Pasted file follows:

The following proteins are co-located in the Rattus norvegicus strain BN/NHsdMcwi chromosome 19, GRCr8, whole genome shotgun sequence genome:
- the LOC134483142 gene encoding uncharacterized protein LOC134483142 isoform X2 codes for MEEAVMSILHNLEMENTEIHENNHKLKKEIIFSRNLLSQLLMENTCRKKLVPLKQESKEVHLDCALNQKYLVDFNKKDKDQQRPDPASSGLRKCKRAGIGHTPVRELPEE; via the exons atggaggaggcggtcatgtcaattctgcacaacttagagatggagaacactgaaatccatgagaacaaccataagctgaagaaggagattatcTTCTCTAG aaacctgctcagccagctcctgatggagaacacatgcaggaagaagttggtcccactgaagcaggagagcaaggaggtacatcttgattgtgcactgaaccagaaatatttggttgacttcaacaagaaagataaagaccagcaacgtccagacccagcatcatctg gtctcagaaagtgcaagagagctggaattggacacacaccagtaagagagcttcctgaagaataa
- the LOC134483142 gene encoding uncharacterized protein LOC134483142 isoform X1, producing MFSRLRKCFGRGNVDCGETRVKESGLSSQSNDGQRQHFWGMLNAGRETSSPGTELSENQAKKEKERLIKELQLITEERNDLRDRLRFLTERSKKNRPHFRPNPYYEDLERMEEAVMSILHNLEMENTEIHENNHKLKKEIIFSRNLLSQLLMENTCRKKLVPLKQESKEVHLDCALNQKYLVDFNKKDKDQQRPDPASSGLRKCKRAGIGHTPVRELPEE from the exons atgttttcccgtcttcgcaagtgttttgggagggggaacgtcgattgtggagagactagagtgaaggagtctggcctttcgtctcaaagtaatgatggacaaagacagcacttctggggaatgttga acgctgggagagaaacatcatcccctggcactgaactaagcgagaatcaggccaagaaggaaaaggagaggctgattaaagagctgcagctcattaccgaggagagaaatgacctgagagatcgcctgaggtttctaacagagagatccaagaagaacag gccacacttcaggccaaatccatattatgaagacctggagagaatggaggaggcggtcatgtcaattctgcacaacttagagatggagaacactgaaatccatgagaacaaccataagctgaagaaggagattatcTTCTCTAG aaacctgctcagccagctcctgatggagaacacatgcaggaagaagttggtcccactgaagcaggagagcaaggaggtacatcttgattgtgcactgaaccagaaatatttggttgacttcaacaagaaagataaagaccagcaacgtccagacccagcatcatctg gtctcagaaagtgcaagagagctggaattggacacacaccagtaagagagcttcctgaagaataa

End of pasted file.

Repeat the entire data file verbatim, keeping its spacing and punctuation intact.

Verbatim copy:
The following proteins are co-located in the Rattus norvegicus strain BN/NHsdMcwi chromosome 19, GRCr8, whole genome shotgun sequence genome:
- the LOC134483142 gene encoding uncharacterized protein LOC134483142 isoform X2 codes for MEEAVMSILHNLEMENTEIHENNHKLKKEIIFSRNLLSQLLMENTCRKKLVPLKQESKEVHLDCALNQKYLVDFNKKDKDQQRPDPASSGLRKCKRAGIGHTPVRELPEE; via the exons atggaggaggcggtcatgtcaattctgcacaacttagagatggagaacactgaaatccatgagaacaaccataagctgaagaaggagattatcTTCTCTAG aaacctgctcagccagctcctgatggagaacacatgcaggaagaagttggtcccactgaagcaggagagcaaggaggtacatcttgattgtgcactgaaccagaaatatttggttgacttcaacaagaaagataaagaccagcaacgtccagacccagcatcatctg gtctcagaaagtgcaagagagctggaattggacacacaccagtaagagagcttcctgaagaataa
- the LOC134483142 gene encoding uncharacterized protein LOC134483142 isoform X1, producing MFSRLRKCFGRGNVDCGETRVKESGLSSQSNDGQRQHFWGMLNAGRETSSPGTELSENQAKKEKERLIKELQLITEERNDLRDRLRFLTERSKKNRPHFRPNPYYEDLERMEEAVMSILHNLEMENTEIHENNHKLKKEIIFSRNLLSQLLMENTCRKKLVPLKQESKEVHLDCALNQKYLVDFNKKDKDQQRPDPASSGLRKCKRAGIGHTPVRELPEE from the exons atgttttcccgtcttcgcaagtgttttgggagggggaacgtcgattgtggagagactagagtgaaggagtctggcctttcgtctcaaagtaatgatggacaaagacagcacttctggggaatgttga acgctgggagagaaacatcatcccctggcactgaactaagcgagaatcaggccaagaaggaaaaggagaggctgattaaagagctgcagctcattaccgaggagagaaatgacctgagagatcgcctgaggtttctaacagagagatccaagaagaacag gccacacttcaggccaaatccatattatgaagacctggagagaatggaggaggcggtcatgtcaattctgcacaacttagagatggagaacactgaaatccatgagaacaaccataagctgaagaaggagattatcTTCTCTAG aaacctgctcagccagctcctgatggagaacacatgcaggaagaagttggtcccactgaagcaggagagcaaggaggtacatcttgattgtgcactgaaccagaaatatttggttgacttcaacaagaaagataaagaccagcaacgtccagacccagcatcatctg gtctcagaaagtgcaagagagctggaattggacacacaccagtaagagagcttcctgaagaataa